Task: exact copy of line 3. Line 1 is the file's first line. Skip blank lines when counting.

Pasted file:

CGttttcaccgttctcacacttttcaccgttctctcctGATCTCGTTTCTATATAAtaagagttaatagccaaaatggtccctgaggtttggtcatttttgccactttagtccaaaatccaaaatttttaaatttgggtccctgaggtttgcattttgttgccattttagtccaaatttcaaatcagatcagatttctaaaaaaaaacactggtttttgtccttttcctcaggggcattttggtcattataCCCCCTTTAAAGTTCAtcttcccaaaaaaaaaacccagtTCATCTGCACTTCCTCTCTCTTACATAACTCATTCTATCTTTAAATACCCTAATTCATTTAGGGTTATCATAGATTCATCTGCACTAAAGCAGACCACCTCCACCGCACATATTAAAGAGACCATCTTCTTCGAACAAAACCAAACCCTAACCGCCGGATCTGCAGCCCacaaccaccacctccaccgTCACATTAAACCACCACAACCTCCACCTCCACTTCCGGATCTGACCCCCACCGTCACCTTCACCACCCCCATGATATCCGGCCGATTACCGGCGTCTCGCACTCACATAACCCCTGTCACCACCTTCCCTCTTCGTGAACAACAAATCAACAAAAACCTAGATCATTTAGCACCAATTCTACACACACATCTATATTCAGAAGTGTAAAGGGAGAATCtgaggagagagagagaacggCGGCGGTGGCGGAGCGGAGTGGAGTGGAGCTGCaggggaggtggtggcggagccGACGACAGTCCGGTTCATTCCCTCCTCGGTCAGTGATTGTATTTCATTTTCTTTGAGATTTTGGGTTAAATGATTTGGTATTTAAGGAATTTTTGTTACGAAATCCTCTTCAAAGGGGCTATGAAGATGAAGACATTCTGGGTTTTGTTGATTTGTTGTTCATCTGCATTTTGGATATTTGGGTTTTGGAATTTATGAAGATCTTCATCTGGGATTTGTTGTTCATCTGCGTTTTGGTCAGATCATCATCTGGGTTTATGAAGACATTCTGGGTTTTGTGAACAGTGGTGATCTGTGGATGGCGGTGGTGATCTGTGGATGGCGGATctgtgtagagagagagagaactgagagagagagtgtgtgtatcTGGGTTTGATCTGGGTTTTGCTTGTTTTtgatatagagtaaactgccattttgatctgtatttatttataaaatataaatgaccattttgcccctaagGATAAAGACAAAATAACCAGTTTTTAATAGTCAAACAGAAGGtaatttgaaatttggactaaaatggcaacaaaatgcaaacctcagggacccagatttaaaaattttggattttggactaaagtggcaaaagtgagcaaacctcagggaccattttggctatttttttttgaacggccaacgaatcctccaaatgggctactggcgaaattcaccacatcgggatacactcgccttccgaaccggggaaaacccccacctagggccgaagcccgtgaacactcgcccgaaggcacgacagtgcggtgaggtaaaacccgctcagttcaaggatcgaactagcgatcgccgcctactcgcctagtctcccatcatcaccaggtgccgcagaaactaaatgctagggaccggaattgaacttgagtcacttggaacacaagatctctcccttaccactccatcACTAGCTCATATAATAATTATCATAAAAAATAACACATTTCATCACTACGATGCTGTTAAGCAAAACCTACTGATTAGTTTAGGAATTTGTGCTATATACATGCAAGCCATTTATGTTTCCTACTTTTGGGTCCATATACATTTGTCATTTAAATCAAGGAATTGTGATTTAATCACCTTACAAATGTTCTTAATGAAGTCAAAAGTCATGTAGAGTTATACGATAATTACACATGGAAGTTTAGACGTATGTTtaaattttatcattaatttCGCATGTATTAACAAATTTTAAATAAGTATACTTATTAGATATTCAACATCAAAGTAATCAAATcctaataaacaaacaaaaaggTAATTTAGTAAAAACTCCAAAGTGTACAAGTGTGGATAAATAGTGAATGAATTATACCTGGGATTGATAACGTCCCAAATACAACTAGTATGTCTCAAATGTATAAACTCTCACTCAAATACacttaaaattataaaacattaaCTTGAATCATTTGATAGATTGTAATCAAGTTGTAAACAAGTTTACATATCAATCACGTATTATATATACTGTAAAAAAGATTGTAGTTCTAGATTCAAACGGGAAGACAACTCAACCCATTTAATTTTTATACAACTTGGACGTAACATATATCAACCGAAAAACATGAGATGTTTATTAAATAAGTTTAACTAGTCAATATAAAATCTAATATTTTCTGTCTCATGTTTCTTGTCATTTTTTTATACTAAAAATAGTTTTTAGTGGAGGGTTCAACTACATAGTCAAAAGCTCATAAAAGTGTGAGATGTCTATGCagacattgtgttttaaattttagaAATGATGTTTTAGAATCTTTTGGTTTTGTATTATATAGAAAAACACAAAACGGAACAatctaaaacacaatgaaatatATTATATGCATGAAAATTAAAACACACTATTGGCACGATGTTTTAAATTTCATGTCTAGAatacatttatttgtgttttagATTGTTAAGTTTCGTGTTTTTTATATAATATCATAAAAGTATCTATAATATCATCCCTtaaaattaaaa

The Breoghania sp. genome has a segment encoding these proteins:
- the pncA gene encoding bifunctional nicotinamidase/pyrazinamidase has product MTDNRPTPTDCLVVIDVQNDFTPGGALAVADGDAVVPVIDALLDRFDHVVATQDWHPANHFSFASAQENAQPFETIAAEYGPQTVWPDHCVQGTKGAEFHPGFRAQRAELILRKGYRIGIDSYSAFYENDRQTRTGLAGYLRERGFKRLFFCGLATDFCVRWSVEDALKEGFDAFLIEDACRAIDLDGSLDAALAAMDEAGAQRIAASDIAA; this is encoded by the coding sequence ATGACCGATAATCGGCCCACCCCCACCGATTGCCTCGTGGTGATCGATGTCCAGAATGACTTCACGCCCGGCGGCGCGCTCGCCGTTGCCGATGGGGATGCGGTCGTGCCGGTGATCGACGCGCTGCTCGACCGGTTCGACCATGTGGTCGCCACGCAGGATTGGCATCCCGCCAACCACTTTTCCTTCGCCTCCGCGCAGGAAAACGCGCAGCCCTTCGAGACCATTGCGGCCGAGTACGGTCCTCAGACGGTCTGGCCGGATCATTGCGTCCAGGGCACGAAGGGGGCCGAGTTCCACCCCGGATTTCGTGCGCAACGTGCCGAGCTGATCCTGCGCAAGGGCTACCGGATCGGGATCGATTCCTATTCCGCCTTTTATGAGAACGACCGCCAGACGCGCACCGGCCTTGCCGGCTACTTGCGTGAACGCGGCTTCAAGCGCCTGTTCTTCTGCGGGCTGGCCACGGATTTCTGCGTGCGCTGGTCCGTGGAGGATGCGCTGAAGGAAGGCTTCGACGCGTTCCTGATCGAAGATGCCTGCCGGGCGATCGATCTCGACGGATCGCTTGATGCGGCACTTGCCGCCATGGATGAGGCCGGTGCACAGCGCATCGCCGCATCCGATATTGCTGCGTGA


- the pncA gene encoding bifunctional nicotinamidase/pyrazinamidase has product MTDNRPTPTDCLVVIDVQNDFTPGGALAVADGDAVVPVIDALLDRFDHVVATQDWHPANHFSFASAQENAQPFETIAAEYGPQTVWPDHCVQGTKGAEFHPGFRAQRAELILRKGYRIGIDSYSAFYENDRQTRTGLAGYLRERGFKRLFFCGLATDFCVRWSVEDALKEGFDAFLIEDACRAIDLDGSLDAALAAMDEAGAQRIAASDIAA; this is encoded by the coding sequence ATGACCGATAATCGGCCCACCCCCACCGATTGCCTCGTGGTGATCGATGTCCAGAATGACTTCACGCCCGGCGGCGCGCTCGCCGTTGCCGATGGGGATGCGGTCGTGCCGGTGATCGACGCGCTGCTCGACCGGTTCGACCATGTGGTCGCCACGCAGGATTGGCATCCCGCCAACCACTTTTCCTTCGCCTCCGCGCAGGAAAACGCGCAGCCCTTCGAGACCATTGCGGCCGAGTACGGTCCTCAGACGGTCTGGCCGGATCATTGCGTCCAGGGCACGAAGGGGGCCGAGTTCCACCCCGGATTTCGTGCGCAACGTGCCGAGCTGATCCTGCGCAAGGGCTACCGGATCGGGATCGATTCCTATTCCGCCTTTTATGAGAACGACCGCCAGACGCGCACCGGCCTTGCCGGCTACTTGCGTGAACGCGGCTTCAAGCGCCTGTTCTTCTGCGGGCTGGCCACGGATTTCTGCGTGCGCTGGTCCGTGGAGGATGCGCTGAAGGAAGGCTTCGACGCGTTCCTGATCGAAGATGCCTGCCGGGCGATCGATCTCGACGGATCGCTTGATGCGGCACTTGCCGCCATGGATGAGGCCGGTGCACAGCGCATCGCCGCATCCGATATTGCTGCGTGA